I promised a story and some more photos from San Juan, so here goes. We were leaving the ship to walk through town, and when we passed one of the other piers, there was a delegation of Coast Guard officers and “local officials” standing on the sidewalk near the entrance to the pier. There were several photographers standing there, evidently press photographers due to their each carrying several cameras with various focal length lenses.
I asked one of the photographers what was going on. He said that there is a “bouquet” coming in shortly and that the officers were there to meet it. I eventually realized that the word he was trying to translate was “barque,” which is a term for a type of sailing ship.
Turns out, in just a few minutes we saw the masts of a ship sailing around the point past the Coast Guard base. It was the Juan Bautista Cambiaso, a 3-masted barquentine schooner and training ship for the navy of the Dominican Republic, along with a small tender boat that was accompanying it. The ship was manned by cadets of the DR Navy, many of whom were spread atop the rigging, waving and singing as the boat entered the harbor. It was quite a sight (and sound)!
San Juan, Puerto Rico is our favorite cruise ship destination, and for many reasons. We love walking around Old San Juan and have discovered a number of interesting nooks and crannies, some fun shops with local wares, as well as a few restaurants to get some local cuisine.
But the highlight of any visit to San Juan is sailing past Castillo San Felipe del Morro. Also referred to simply as El Morro (The Promontory), it is a citadel (or fortress) built between 16th and 18th centuries at the entrance of San Juan harbor.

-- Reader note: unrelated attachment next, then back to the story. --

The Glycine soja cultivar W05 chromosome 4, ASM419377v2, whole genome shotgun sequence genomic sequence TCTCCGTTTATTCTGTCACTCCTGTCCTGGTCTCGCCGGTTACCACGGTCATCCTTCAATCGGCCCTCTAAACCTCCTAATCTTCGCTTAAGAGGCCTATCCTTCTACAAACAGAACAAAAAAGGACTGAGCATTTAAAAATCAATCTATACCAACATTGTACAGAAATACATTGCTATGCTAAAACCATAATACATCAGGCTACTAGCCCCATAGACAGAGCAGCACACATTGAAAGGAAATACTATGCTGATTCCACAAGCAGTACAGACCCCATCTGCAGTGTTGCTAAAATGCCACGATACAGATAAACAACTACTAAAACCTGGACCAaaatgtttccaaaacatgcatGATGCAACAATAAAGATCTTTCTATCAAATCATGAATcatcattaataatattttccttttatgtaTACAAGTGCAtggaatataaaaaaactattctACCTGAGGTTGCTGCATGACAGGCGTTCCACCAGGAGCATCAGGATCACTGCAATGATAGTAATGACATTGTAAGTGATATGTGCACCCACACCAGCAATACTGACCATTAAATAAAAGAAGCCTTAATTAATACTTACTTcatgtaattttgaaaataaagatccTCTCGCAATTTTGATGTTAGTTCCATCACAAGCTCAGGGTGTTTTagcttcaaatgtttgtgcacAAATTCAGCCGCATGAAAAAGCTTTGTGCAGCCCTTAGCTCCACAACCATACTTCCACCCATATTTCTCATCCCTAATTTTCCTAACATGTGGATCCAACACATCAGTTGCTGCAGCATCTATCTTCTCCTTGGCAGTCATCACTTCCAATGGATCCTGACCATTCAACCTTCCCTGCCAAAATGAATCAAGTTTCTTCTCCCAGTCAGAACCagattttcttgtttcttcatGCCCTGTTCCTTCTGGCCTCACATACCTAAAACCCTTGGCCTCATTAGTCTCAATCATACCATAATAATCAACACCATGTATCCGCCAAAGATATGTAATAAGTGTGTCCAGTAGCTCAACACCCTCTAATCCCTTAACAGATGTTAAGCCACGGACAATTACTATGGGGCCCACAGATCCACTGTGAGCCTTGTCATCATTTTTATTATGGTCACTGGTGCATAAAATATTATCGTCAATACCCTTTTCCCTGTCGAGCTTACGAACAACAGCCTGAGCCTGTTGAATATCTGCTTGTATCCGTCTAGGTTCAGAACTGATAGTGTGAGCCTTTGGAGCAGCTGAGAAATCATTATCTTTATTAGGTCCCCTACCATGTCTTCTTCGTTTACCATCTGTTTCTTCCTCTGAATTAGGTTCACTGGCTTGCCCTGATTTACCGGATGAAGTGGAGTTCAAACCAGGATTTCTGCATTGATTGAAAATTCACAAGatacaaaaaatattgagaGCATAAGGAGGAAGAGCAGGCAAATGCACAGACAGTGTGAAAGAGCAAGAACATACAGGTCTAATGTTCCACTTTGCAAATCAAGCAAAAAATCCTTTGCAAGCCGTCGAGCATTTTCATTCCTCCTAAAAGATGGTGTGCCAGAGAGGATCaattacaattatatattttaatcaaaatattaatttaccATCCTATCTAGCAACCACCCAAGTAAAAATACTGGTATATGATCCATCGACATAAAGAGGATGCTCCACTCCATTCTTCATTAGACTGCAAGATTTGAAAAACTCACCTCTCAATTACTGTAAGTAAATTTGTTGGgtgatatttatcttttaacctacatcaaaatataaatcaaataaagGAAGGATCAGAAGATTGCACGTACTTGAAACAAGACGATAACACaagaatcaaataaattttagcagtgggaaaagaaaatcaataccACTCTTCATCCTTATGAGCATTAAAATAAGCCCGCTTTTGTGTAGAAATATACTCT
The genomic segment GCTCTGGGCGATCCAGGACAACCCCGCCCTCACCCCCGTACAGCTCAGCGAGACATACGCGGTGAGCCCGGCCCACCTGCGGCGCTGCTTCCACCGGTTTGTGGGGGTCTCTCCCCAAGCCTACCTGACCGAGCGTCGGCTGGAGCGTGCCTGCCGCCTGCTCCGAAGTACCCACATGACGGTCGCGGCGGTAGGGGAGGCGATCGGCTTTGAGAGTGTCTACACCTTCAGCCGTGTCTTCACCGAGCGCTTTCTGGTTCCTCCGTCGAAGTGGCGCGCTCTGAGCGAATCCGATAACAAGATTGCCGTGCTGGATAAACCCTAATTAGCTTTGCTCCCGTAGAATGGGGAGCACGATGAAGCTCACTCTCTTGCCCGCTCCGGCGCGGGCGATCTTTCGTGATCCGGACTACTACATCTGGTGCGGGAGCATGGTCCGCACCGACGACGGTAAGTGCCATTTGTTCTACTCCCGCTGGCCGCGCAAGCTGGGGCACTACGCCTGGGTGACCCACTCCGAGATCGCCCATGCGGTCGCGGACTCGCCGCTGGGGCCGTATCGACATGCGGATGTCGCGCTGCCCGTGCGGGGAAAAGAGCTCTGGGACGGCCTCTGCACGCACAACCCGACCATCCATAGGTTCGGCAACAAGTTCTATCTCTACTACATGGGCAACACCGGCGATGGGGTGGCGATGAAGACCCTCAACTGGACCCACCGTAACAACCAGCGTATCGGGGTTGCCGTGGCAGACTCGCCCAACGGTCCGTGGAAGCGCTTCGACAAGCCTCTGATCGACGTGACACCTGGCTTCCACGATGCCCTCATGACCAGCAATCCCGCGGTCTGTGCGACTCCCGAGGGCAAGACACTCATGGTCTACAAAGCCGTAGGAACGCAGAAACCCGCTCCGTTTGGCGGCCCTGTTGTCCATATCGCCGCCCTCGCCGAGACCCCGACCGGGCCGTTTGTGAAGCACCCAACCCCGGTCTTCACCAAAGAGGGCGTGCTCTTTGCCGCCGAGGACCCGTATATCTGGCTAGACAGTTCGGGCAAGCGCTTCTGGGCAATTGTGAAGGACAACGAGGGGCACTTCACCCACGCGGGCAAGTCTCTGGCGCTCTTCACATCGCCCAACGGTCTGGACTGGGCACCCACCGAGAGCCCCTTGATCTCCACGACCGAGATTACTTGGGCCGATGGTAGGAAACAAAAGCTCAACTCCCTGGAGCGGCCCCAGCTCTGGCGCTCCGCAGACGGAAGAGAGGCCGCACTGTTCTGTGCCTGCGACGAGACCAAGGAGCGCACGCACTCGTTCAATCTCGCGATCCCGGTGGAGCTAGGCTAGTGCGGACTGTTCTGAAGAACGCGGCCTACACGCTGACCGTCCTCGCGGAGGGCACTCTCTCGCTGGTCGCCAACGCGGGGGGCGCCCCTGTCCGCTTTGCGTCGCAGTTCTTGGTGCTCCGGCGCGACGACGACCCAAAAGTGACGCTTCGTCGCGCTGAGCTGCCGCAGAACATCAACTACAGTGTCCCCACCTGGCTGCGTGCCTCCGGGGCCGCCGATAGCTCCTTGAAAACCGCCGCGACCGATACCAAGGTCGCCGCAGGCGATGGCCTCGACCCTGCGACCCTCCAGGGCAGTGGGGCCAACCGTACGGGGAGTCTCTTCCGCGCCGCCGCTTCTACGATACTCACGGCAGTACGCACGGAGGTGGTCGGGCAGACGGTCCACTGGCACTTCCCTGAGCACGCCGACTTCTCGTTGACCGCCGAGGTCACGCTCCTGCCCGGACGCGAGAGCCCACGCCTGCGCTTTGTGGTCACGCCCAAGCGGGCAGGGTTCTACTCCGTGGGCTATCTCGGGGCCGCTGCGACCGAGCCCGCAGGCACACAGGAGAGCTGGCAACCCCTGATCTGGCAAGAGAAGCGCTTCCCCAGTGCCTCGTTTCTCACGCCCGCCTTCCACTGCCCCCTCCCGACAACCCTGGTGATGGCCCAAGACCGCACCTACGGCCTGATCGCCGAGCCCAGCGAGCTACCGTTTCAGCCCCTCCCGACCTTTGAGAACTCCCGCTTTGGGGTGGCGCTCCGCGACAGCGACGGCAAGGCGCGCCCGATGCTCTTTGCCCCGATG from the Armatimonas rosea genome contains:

Most sailings from Florida arrive in San Juan in the late morning or early afternoon, as it is often the first port and it takes a couple of days to sail there. As it happened on this most recent visit, our 7am arrival coincided with sunrise, and I just happened to be up early enough to hit the outside decks in time. I was rewarded with a fabulous sunrise and wonderful early light on the buildings of the city.
We spent some time off the ship and walking around, and I’ll highlight those photos in another post or two.
Kathy & I returned to home base this past Monday, and I’m currently halfway through the nearly 4,000 photos from our month-long adventure. I’ll be posting galleries to my Adobe Portfolio site (keep checking for updates!) and expect to have some more stories to tell here on the blog in the near future. Hang in there – I’m working on it! 😉
I never get tired of walking around Old San Juan, Puerto Rico. Kathy & I spent two days there prior to our recent cruise on Celebrity Summit. Every time we go I photograph things I have seen before, plus there is always something new to find. For this visit, we concentrated on the two forts, Castillo San Cristobal and Castillo San Felipe del Morro, both part of the San Juan National Historic Site and managed by the U.S. National Park Service. So we were able to use our newly-acquired lifetime pass for admission and gather the appropriate stamps in Kathy’s Passport book. And of course we managed to wander around town a bit.
As I have been doing, I have posted a more complete collection of my photos from Old San Juan on my Adobe Portfolio site, with just a sample of some of the more “artsy” photos here. Take a look and tell me what you think!